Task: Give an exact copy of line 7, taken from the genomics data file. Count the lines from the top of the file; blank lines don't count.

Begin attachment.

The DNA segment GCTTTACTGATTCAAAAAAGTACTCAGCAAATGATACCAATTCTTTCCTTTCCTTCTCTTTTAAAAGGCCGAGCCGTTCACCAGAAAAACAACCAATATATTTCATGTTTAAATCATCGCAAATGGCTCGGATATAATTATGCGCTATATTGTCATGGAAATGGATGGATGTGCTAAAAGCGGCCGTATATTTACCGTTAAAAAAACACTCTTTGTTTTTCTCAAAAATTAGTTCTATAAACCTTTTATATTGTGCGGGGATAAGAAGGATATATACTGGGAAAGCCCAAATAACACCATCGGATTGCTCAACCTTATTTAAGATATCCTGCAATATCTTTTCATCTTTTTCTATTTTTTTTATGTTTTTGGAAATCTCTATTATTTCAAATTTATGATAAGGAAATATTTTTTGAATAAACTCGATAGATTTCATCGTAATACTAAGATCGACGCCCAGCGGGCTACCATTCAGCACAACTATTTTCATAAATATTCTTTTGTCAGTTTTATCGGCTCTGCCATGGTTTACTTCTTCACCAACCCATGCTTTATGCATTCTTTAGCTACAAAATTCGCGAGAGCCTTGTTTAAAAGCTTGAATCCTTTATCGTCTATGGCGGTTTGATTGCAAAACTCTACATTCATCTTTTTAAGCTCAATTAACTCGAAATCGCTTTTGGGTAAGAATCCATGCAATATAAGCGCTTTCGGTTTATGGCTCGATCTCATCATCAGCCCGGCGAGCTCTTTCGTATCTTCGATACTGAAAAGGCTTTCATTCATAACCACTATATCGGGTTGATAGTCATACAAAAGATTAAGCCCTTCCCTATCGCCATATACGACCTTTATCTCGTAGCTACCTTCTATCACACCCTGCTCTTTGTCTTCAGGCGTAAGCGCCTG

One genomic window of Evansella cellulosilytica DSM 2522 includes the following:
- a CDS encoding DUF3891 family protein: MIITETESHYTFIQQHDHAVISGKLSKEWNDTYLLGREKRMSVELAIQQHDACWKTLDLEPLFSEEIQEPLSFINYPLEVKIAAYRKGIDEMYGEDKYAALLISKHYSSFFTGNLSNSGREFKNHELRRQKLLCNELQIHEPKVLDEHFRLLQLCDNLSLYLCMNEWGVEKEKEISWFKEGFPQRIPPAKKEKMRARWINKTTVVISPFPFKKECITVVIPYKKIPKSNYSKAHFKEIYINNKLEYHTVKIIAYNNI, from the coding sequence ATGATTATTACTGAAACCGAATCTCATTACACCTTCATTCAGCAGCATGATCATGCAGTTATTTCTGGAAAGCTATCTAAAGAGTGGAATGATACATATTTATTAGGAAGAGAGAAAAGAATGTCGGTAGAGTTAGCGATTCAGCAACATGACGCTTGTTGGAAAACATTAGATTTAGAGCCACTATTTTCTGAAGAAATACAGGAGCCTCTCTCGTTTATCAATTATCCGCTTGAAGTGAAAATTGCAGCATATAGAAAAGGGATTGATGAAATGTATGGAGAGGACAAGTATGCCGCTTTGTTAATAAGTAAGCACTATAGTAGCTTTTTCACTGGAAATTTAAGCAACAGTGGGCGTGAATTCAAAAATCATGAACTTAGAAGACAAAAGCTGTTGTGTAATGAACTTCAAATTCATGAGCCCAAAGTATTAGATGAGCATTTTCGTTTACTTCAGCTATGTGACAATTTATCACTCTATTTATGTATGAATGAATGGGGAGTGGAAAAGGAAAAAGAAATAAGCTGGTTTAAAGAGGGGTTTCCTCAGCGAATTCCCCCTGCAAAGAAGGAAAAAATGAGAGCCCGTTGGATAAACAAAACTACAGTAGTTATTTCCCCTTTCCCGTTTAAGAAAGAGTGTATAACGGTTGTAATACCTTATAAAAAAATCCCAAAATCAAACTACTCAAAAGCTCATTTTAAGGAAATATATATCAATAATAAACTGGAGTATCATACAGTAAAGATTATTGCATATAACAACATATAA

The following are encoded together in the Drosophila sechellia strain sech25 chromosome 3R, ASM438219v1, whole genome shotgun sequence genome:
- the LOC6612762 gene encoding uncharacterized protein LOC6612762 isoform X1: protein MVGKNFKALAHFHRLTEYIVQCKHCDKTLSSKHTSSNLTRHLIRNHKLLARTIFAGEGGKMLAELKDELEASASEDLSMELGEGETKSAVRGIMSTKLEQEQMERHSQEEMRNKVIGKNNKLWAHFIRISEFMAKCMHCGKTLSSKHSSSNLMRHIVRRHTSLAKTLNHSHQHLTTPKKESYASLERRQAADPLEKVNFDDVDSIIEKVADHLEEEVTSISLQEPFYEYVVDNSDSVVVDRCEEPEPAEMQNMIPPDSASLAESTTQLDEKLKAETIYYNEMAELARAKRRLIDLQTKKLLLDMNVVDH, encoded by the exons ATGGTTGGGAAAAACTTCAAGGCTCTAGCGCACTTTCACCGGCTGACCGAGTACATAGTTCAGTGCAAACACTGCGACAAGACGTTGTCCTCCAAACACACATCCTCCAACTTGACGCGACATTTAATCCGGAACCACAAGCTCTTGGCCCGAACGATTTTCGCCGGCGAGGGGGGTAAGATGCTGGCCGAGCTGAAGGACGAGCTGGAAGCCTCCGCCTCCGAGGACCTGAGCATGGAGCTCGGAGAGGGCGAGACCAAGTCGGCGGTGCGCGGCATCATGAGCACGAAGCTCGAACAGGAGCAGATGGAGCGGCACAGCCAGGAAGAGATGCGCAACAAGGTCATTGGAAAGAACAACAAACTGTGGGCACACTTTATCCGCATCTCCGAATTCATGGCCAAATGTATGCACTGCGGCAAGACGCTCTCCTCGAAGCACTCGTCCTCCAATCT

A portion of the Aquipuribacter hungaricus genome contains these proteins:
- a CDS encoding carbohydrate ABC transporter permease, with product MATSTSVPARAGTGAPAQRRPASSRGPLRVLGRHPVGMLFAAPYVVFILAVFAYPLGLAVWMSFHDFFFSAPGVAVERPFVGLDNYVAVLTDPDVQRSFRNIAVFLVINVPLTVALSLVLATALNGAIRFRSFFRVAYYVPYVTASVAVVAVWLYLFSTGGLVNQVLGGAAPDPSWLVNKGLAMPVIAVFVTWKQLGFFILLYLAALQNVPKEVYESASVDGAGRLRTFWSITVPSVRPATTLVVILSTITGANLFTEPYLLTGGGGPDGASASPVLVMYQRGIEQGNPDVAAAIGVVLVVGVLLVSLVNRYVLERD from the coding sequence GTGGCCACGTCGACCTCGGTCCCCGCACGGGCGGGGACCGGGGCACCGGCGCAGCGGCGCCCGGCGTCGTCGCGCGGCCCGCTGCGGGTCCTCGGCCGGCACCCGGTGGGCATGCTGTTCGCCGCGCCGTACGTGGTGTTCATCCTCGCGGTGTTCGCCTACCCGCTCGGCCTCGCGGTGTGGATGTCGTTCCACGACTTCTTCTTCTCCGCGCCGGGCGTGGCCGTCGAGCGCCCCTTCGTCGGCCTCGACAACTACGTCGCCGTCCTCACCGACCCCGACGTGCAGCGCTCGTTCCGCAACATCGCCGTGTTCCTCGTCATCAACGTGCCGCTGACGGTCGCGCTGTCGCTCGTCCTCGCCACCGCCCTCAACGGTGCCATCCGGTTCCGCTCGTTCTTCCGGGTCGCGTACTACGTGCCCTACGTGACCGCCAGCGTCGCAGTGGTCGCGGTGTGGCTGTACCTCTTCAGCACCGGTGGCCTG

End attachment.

- a CDS encoding carbohydrate ABC transporter permease, with product MATSTSVPARAGTGAPAQRRPASSRGPLRVLGRHPVGMLFAAPYVVFILAVFAYPLGLAVWMSFHDFFFSAPGVAVERPFVGLDNYVAVLTDPDVQRSFRNIAVFLVINVPLTVALSLVLATALNGAIRFRSFFRVAYYVPYVTASVAVVAVWLYLFSTGGLVNQVLGGAAPDPSWLVNKGLAMPVIAVFVTWKQLGFFILLYLAALQNVPKEVYESASVDGAGRLRTFWSITVPSVRPATTLVVILSTITGANLFTEPYLLTGGGGPDGASASPVLVMYQRGIEQGNPDVAAAIGVVLVVGVLLVSLVNRYVLERD from the coding sequence GTGGCCACGTCGACCTCGGTCCCCGCACGGGCGGGGACCGGGGCACCGGCGCAGCGGCGCCCGGCGTCGTCGCGCGGCCCGCTGCGGGTCCTCGGCCGGCACCCGGTGGGCATGCTGTTCGCCGCGCCGTACGTGGTGTTCATCCTCGCGGTGTTCGCCTACCCGCTCGGCCTCGCGGTGTGGATGTCGTTCCACGACTTCTTCTTCTCCGCGCCGGGCGTGGCCGTCGAGCGCCCCTTCGTCGGCCTCGACAACTACGTCGCCGTCCTCACCGACCCCGACGTGCAGCGCTCGTTCCGCAACATCGCCGTGTTCCTCGTCATCAACGTGCCGCTGACGGTCGCGCTGTCGCTCGTCCTCGCCACCGCCCTCAACGGTGCCATCCGGTTCCGCTCGTTCTTCCGGGTCGCGTACTACGTGCCCTACGTGACCGCCAGCGTCGCAGTGGTCGCGGTGTGGCTGTACCTCTTCAGCACCGGTGGCCTG